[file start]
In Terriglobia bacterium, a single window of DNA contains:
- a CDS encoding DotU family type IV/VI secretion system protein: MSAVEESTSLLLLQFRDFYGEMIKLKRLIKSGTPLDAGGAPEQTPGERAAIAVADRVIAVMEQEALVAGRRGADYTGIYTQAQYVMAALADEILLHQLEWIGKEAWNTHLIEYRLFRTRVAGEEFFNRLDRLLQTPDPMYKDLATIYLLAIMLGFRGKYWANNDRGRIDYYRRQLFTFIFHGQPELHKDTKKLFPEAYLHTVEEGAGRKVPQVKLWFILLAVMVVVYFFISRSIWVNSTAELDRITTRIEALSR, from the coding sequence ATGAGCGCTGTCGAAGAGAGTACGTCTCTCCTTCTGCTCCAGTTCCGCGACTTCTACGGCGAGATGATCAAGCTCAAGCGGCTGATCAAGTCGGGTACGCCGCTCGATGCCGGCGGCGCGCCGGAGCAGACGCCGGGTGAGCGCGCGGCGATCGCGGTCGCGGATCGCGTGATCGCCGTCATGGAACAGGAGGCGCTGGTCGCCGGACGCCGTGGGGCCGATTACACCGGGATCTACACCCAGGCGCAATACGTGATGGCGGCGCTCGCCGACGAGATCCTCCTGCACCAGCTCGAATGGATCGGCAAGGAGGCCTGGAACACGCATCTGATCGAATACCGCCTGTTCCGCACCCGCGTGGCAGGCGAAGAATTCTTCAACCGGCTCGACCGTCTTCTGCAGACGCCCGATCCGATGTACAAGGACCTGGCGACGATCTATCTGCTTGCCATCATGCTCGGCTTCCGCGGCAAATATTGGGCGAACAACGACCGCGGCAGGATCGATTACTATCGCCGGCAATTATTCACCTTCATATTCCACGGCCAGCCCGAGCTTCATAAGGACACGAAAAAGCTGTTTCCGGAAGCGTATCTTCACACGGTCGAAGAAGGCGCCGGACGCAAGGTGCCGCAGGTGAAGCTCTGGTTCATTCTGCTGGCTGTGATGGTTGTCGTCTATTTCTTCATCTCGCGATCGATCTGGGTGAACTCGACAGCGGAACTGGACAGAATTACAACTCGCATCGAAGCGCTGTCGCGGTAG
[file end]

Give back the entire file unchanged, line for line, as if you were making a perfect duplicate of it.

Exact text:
In Terriglobia bacterium, a single window of DNA contains:
- a CDS encoding DotU family type IV/VI secretion system protein: MSAVEESTSLLLLQFRDFYGEMIKLKRLIKSGTPLDAGGAPEQTPGERAAIAVADRVIAVMEQEALVAGRRGADYTGIYTQAQYVMAALADEILLHQLEWIGKEAWNTHLIEYRLFRTRVAGEEFFNRLDRLLQTPDPMYKDLATIYLLAIMLGFRGKYWANNDRGRIDYYRRQLFTFIFHGQPELHKDTKKLFPEAYLHTVEEGAGRKVPQVKLWFILLAVMVVVYFFISRSIWVNSTAELDRITTRIEALSR, from the coding sequence ATGAGCGCTGTCGAAGAGAGTACGTCTCTCCTTCTGCTCCAGTTCCGCGACTTCTACGGCGAGATGATCAAGCTCAAGCGGCTGATCAAGTCGGGTACGCCGCTCGATGCCGGCGGCGCGCCGGAGCAGACGCCGGGTGAGCGCGCGGCGATCGCGGTCGCGGATCGCGTGATCGCCGTCATGGAACAGGAGGCGCTGGTCGCCGGACGCCGTGGGGCCGATTACACCGGGATCTACACCCAGGCGCAATACGTGATGGCGGCGCTCGCCGACGAGATCCTCCTGCACCAGCTCGAATGGATCGGCAAGGAGGCCTGGAACACGCATCTGATCGAATACCGCCTGTTCCGCACCCGCGTGGCAGGCGAAGAATTCTTCAACCGGCTCGACCGTCTTCTGCAGACGCCCGATCCGATGTACAAGGACCTGGCGACGATCTATCTGCTTGCCATCATGCTCGGCTTCCGCGGCAAATATTGGGCGAACAACGACCGCGGCAGGATCGATTACTATCGCCGGCAATTATTCACCTTCATATTCCACGGCCAGCCCGAGCTTCATAAGGACACGAAAAAGCTGTTTCCGGAAGCGTATCTTCACACGGTCGAAGAAGGCGCCGGACGCAAGGTGCCGCAGGTGAAGCTCTGGTTCATTCTGCTGGCTGTGATGGTTGTCGTCTATTTCTTCATCTCGCGATCGATCTGGGTGAACTCGACAGCGGAACTGGACAGAATTACAACTCGCATCGAAGCGCTGTCGCGGTAG